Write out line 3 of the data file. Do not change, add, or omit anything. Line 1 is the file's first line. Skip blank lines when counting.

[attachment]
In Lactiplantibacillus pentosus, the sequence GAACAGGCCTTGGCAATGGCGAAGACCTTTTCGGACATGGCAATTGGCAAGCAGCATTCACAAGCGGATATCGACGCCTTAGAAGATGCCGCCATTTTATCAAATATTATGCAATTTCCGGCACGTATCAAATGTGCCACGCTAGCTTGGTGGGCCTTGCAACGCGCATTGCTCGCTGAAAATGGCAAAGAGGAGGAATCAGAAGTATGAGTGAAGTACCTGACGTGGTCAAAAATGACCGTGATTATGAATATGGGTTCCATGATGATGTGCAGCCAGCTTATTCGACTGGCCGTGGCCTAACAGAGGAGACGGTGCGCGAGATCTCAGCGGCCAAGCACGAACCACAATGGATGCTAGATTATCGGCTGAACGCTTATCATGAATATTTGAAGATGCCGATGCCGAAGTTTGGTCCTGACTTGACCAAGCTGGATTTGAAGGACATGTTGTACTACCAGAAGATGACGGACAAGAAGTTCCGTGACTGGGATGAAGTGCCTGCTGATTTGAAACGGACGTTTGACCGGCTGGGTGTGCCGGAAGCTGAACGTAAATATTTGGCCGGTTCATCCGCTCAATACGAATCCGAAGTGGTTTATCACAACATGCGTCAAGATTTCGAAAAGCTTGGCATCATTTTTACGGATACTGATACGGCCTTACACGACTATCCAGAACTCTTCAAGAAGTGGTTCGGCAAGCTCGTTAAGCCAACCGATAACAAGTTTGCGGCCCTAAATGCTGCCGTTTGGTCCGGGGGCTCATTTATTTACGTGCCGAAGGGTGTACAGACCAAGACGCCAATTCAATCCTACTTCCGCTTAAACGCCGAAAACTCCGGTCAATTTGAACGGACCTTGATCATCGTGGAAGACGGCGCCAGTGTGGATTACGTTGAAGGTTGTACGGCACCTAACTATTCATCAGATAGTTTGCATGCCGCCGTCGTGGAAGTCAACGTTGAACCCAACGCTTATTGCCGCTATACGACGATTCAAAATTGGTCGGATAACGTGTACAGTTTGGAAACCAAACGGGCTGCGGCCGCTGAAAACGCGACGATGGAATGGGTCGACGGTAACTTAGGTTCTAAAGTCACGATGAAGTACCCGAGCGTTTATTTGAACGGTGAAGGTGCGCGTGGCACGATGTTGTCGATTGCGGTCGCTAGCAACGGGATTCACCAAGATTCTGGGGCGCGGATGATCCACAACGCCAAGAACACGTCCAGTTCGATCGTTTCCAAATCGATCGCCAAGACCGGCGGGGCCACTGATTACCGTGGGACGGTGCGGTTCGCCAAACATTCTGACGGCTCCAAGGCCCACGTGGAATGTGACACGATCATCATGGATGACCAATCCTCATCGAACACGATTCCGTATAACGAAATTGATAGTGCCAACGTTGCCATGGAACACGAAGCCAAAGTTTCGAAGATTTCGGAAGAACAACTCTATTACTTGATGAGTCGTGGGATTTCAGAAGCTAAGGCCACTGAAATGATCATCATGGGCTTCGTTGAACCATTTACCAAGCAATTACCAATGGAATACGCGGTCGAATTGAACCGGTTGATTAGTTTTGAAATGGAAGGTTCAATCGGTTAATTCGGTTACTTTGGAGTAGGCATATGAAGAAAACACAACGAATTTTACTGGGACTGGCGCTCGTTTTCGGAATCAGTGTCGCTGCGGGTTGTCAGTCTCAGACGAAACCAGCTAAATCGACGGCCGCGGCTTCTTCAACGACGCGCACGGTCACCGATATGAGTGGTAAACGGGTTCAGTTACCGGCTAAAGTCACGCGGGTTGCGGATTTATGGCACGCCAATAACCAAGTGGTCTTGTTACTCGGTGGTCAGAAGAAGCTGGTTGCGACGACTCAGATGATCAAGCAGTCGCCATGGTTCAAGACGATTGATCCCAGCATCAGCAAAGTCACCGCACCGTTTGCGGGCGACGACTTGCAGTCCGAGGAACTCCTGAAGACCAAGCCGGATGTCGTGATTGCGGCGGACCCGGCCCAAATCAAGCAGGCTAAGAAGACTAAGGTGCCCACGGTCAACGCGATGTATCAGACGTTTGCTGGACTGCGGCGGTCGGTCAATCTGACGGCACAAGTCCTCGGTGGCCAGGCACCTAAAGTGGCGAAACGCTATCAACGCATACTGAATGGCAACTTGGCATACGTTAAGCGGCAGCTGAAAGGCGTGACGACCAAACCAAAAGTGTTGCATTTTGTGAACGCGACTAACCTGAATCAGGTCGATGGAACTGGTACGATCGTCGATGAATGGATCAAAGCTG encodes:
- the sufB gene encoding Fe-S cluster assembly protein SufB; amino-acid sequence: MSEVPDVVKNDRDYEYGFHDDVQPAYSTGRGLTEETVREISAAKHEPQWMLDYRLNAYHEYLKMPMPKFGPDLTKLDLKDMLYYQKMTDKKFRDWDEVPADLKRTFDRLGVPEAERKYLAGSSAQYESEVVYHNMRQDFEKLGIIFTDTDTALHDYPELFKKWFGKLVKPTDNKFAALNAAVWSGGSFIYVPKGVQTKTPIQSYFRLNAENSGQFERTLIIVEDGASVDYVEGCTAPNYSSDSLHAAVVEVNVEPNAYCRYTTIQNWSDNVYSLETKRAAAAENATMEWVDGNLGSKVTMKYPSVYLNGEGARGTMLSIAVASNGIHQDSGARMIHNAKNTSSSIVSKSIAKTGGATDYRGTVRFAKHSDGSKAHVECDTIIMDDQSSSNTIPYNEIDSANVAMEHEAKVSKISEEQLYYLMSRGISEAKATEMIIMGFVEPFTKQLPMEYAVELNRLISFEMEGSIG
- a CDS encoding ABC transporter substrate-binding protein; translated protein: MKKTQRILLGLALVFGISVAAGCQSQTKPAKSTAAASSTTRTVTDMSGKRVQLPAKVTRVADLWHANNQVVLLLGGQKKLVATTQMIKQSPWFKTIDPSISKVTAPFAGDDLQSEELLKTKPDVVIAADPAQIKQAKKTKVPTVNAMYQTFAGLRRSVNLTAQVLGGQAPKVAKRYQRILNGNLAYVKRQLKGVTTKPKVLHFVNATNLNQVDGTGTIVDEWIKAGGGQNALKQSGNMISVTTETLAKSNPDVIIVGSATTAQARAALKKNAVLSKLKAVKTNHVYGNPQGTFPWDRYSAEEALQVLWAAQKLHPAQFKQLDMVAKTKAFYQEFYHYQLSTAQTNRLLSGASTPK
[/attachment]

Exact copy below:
- a CDS encoding ABC transporter substrate-binding protein; translated protein: MKKTQRILLGLALVFGISVAAGCQSQTKPAKSTAAASSTTRTVTDMSGKRVQLPAKVTRVADLWHANNQVVLLLGGQKKLVATTQMIKQSPWFKTIDPSISKVTAPFAGDDLQSEELLKTKPDVVIAADPAQIKQAKKTKVPTVNAMYQTFAGLRRSVNLTAQVLGGQAPKVAKRYQRILNGNLAYVKRQLKGVTTKPKVLHFVNATNLNQVDGTGTIVDEWIKAGGGQNALKQSGNMISVTTETLAKSNPDVIIVGSATTAQARAALKKNAVLSKLKAVKTNHVYGNPQGTFPWDRYSAEEALQVLWAAQKLHPAQFKQLDMVAKTKAFYQEFYHYQLSTAQTNRLLSGASTPK